By Kami-Leigh Agard
In 1991, Congress recognized March as Irish American Heritage Month, and since then, beginning with President H.W. Bush, it has been a bipartisan declaration by every president, celebrating the achievements and contributions of Irish Americans nationwide. In this month-long series, The Rockaway Times salutes our local Irish Americans, expanding on the conversation around what it means to be Irish American. Beyond wearing green and watching the annual St. Patrick’s Day parade, these individuals all exude, not just their passion to preserve Rockaway’s rich legacy as NYC’s premier Irish Riviera—but pass it on to the next generation. In this week’s installation, meet Sean Sheridan, Breezy Point resident and owner of The BayHouse.
Sean Sheridan is a second-generation Irish American. Both of his parents hail from County Cavan, and like many Irish-Americans immigrating to NYC in the ‘50s and ‘60s, planted their roots in Brooklyn. Interestingly, the name, “Sheridan,” an anglicized version of the Irish O’Sirideáin (or Ó Sirideáin), originating in County Longford (nearby County Cavan), means descendant of Sheridan (“the searcher”). Hence, no coincidence that the Sheridans’ search for a different life on the other side of the pond, led their son to not just discover, but plant roots in ocean/bay-side Irish enclave, Breezy Point.
According to Sheridan, he and his parents first started visiting Rockaway during the 1960s and ‘70s. He shared, “Every year, we used to visit Ireland on a regular basis during the month of July, and in August, we rented two bedrooms in a house on Beach 92nd Street. Back then, this was the old Irish town with a lot of Irish families coming to Rockaway for vacation, renting rooms near the shore. In the evening, everyone would go up to the boardwalk, someone would bring an accordion, and there’d be Irish-step dancing, just having a fun time, watching the fireworks.”
As for how Sheridan ended up planting roots in Breezy Point, it began with a summer job at the Breezy Point Cooperative, which left the Breezy sand between his toes.
“I was studying business administration and management at St. Francis College, and I got an opportunity to work a summer job at the Breezy Point Cooperative. After graduation, I worked on Wall Street for 30 years. Then I retired, rented a sailboat and spent some time in the Caribbean. I was thinking about going back to Wall Street, but I found out that the business, where The BayHouse is now located, was up for sale. So, being a typical red-blooded Irish American, I wanted to own a bar. So, I got the property and opened The BayHouse in 2002. Wow, that was exactly 21 years ago,” Sheridan shared.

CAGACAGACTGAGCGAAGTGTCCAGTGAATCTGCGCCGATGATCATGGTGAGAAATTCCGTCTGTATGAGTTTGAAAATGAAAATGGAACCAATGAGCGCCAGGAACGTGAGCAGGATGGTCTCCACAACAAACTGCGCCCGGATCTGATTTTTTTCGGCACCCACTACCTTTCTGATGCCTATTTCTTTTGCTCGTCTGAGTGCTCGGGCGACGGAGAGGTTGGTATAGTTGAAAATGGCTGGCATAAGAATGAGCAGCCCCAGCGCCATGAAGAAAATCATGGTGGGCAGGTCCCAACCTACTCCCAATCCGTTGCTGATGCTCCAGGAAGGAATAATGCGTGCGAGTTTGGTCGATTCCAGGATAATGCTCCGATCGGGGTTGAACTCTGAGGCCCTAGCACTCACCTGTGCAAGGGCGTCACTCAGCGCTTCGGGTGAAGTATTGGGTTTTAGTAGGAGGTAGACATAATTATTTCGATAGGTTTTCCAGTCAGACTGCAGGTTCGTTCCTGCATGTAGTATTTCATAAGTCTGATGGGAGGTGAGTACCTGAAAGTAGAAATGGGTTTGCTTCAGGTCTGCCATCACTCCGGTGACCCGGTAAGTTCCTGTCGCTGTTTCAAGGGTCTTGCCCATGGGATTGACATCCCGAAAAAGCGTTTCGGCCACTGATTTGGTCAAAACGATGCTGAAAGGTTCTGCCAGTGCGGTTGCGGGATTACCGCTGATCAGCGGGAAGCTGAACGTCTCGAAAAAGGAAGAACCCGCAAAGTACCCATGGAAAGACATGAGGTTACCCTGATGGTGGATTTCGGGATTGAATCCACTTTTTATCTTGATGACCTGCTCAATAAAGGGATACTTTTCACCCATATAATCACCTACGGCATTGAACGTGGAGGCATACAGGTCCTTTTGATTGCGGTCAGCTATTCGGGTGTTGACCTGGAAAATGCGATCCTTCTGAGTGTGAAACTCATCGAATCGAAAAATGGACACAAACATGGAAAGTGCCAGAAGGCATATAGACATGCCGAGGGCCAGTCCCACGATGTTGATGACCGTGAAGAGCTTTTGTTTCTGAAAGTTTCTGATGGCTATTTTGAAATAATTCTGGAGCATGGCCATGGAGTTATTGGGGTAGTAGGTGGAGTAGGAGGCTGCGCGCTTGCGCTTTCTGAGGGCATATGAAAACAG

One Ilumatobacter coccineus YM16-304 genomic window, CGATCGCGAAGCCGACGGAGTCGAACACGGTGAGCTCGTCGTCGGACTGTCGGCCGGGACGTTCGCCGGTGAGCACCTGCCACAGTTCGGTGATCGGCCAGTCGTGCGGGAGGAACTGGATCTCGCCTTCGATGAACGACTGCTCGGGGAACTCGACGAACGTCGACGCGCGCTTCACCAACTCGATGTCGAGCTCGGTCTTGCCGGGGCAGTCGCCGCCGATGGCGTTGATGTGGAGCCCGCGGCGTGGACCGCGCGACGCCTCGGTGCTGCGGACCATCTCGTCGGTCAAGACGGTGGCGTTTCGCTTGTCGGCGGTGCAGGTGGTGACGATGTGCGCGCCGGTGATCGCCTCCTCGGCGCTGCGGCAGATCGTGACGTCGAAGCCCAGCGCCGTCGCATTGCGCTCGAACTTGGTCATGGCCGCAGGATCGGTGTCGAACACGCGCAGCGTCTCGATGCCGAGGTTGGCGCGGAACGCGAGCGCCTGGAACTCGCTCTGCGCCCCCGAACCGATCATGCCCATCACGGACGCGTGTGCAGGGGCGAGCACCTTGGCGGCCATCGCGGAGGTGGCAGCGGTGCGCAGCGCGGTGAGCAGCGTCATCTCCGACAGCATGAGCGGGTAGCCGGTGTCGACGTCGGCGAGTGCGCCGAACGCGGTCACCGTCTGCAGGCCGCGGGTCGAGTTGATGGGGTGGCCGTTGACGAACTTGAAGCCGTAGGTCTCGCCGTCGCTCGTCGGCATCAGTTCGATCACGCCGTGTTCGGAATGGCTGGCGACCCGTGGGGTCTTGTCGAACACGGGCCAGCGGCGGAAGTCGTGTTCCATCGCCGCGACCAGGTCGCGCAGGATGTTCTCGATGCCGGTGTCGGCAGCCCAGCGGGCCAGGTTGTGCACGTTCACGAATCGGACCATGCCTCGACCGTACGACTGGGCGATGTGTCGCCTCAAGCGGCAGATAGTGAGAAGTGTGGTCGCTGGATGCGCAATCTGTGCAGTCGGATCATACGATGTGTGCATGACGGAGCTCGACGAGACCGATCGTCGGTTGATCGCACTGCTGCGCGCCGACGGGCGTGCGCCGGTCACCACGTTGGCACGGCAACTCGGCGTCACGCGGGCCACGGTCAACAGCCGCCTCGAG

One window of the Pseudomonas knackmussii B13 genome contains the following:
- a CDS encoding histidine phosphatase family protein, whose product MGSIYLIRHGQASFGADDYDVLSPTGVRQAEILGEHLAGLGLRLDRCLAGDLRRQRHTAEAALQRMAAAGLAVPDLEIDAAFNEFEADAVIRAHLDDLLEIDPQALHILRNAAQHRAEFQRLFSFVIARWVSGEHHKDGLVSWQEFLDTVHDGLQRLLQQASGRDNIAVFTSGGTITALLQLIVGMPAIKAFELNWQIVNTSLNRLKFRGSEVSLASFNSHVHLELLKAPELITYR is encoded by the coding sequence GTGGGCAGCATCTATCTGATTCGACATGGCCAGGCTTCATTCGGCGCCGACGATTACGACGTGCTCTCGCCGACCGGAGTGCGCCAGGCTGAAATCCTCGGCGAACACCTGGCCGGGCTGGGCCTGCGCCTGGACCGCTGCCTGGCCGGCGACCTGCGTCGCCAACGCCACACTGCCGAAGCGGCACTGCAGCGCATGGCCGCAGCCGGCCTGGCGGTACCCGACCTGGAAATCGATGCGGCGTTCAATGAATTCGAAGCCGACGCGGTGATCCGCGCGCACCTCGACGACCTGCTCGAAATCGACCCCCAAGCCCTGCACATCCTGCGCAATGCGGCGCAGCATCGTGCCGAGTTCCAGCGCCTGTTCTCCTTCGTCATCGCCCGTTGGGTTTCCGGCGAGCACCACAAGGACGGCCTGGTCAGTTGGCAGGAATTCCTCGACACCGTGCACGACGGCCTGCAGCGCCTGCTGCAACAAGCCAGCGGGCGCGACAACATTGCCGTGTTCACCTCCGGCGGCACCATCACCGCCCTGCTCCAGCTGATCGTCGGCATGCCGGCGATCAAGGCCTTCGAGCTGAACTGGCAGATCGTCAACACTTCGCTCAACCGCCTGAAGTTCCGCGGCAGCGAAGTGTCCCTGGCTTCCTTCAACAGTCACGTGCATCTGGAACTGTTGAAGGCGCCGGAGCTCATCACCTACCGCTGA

The BayHouse, with neighboring Kennedy’s, The Sugar Bowl and Blarney Castle, enjoyed a great run serving restaurant-goers looking for Breezy-good food, drinks and beach/bay vibes. Then in October 2012, the Frankenstorm of all storms hit—Hurricane Sandy—and according to Sheridan, the property was completely annihilated. However, like many businesses and residents on the peninsula, The BayHouse came back Breezy strong.
“Like everyone else, we had to rebuild. For the first two summers while waiting for permits and other things to come through, we operated out of a 40 ft. by 100 ft. tent. It was seasonal, March through October, and the community supported us,” Sheridan said.
Then finally in 2017, The BayHouse re-opened in a new state-of-the-art building, hoisted 10 feet up from ground level; gifting patrons stunning views of the bay, plus adding some sustainability in case of future storms.
When asked about how he views Rockaway’s transformation from the old Irish town to now, Sheridan was optimistic.
“With increased interest from people throughout NYC and beyond to enjoy the beauty of Rockaway’s beaches, especially with the added ferry service, it’s good for the community. And as for our Irish presence, there’s an incredible presence of Irish families, both in Breezy and the Rockaways, still here after 50, 60 years.”
What’s even more endearing about Sheridan is his steadfast dedication to pass on his pride in the Sheridan family’s Irish roots and culture to the next generation, namely his sons, nine-year-old Sean Andrew and six-year-old John.
For example, he shared that last year for the first time, he took his sons to visit Ireland for Thanksgiving.
He laughed while sharing, “Andrew didn’t wanna leave Ireland. He talks about it all the time. He says, ‘We should buy a home over there.’ He loved it because we spent time on the coast in Dublin’s Blackrock area. Plus, we spent time with family in County Cavan. My dad is buried in Ireland, and most of my family still lives there. It’s really beautiful, and my sons and wife, Maureen, feel at home.”
Sheridan recalled a funny anecdote about his sons and a stampede of sheep. “I was having breakfast with a cousin, sitting on the front deck overlooking the farm area, and all of a sudden, we see 50 sheep running for their lives! Two seconds later, we see my two boys chasing them and, I hear them yelling, ‘This is great!’ And my cousin gets up, protesting, ‘They’re gonna kill the sheep!’ He thought the sheep were going to have a heart attack because they were running so fast,” he said.
So yes, like Sean Sheridan and many Irish Americans living on the peninsula, Broad Channel and throughout the country—March is not just about donning green—but celebrating Irish roots, and the impact Irish Americans continue to make in their communities, large and small. Plus, making sure to keep the culture alive with the next generation.
The BayHouse is located at 500 Bayside Drive, Breezy Point. Opening hours are Thursday through Sunday for lunch and dinner, 12 p.m. to 11 p.m., (closing at 12 a.m. on Friday and Saturday). For reservations and more info, call: (347) 926-4926, visit: www.bayhousebreezypoint.com/ or follow on Instagram at @bayhousebreezypoint